Because each party values what they're receiving more than (as opposed to equal to) the thing they're giving up to get it, in a certain sense everyone engaged in a transaction "is getting a deal." Both parties are made better off in any given trade. The trade is inherently "unequal" to each party because they're getting more than what they had before.

Right away, we see that the "equilibrium price" arrived at in the sale almost feels like a disequilibrium. The valuations of both parties are unequal. At any rate, the sale occurs at an agreed-upon price, which perhaps in some sense is a single equilibrium price for that lone transaction.

But no two people value the same product in exactly the same way. While you and I may pay the same price for a gallon of gasoline, we each value it a little differently. When the price of gas goes up, Peter will continue to buy the same amount of gasoline, but Paul will buy a little less, or else drive a little less. Therefore, Peter values gasoline more than Paul does, even though they both pay the same price for gasoline.

From this example, it is obvious that the macroeconomic clearing price of gasoline is not a point of macroeconomic satisfaction. In a certain sense, the economy has reached a point of efficiency, but people are still dissatisfied. When conditions change again (say, when Paul finds he needs to drive to the next town for some reason), the valuation of goods and services change, too. Paul's additional gas purchases diminish Peter's available supply (minutely), and the seller is better off having sold a little more gas.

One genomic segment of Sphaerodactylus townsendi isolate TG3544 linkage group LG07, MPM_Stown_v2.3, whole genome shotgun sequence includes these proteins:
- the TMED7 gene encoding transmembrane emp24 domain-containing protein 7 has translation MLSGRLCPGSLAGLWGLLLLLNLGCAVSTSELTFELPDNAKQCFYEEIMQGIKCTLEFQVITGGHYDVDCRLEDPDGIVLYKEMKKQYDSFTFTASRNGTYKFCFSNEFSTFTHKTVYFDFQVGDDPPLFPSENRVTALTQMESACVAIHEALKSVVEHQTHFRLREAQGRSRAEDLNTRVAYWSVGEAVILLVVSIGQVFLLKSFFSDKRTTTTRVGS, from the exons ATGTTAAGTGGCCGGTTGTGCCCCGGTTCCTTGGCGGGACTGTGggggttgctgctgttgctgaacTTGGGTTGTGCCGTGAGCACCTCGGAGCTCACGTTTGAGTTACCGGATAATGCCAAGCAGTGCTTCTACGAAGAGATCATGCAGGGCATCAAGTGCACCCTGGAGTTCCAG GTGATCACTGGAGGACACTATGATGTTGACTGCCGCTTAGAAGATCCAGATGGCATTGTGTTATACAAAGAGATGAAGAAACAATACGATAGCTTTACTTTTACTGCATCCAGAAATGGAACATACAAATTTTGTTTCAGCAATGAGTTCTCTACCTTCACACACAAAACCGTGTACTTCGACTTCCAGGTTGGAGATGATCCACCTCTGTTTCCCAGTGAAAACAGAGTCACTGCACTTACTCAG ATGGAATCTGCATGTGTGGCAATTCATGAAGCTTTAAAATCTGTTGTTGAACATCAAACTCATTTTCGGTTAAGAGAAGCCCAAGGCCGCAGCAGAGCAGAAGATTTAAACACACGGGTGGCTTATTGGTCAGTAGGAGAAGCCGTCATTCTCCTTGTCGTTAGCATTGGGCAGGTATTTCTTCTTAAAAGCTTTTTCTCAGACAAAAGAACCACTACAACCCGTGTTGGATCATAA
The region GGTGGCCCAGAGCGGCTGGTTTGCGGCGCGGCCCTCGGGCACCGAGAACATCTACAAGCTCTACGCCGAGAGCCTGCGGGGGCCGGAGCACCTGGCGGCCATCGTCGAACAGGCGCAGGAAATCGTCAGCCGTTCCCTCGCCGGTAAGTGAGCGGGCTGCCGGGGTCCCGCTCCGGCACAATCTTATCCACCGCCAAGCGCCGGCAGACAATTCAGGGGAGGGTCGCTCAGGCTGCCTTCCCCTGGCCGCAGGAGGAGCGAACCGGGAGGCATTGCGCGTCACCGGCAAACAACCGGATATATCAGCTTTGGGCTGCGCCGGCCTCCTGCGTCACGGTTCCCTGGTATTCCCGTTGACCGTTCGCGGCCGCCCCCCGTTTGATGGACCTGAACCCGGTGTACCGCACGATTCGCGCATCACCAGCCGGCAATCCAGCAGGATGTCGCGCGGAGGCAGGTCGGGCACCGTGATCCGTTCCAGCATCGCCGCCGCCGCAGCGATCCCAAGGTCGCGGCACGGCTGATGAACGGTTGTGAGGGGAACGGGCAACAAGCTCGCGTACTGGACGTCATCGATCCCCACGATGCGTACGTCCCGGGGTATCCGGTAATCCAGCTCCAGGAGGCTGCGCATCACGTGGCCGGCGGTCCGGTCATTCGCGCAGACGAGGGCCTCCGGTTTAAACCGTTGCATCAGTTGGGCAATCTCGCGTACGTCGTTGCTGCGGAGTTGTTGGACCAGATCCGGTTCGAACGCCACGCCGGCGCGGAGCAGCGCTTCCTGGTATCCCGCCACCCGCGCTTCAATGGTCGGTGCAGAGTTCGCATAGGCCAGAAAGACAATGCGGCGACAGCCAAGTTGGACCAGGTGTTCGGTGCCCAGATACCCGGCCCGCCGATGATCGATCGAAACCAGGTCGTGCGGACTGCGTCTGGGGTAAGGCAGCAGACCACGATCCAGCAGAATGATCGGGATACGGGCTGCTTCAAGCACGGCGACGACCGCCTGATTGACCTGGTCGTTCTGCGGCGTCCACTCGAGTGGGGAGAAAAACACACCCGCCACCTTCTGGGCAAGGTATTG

All of these extremely small adjustments in the economy impact the decisions of real individuals in very small ways. But none of them can be predicted. More importantly, at no point in the future will conditions ever return to any notion of a "previous equilibrium." The equilibrium never really existed. It was merely an approximate range of valuations during a snapshot of conditions.

Instead, Paul was always a little dissatisfied with the price he had to pay, Peter would like to pay less, but continues to grudgingly buy gas at all recent prices, and the seller would like to sell more gas at any price, but especially a higher price.

Everyone is cheering for a new set of conditions that will make them better off. Dissatisfaction is the norm. Macroeconomic conditions are always in disequilibrium, not equilibrium.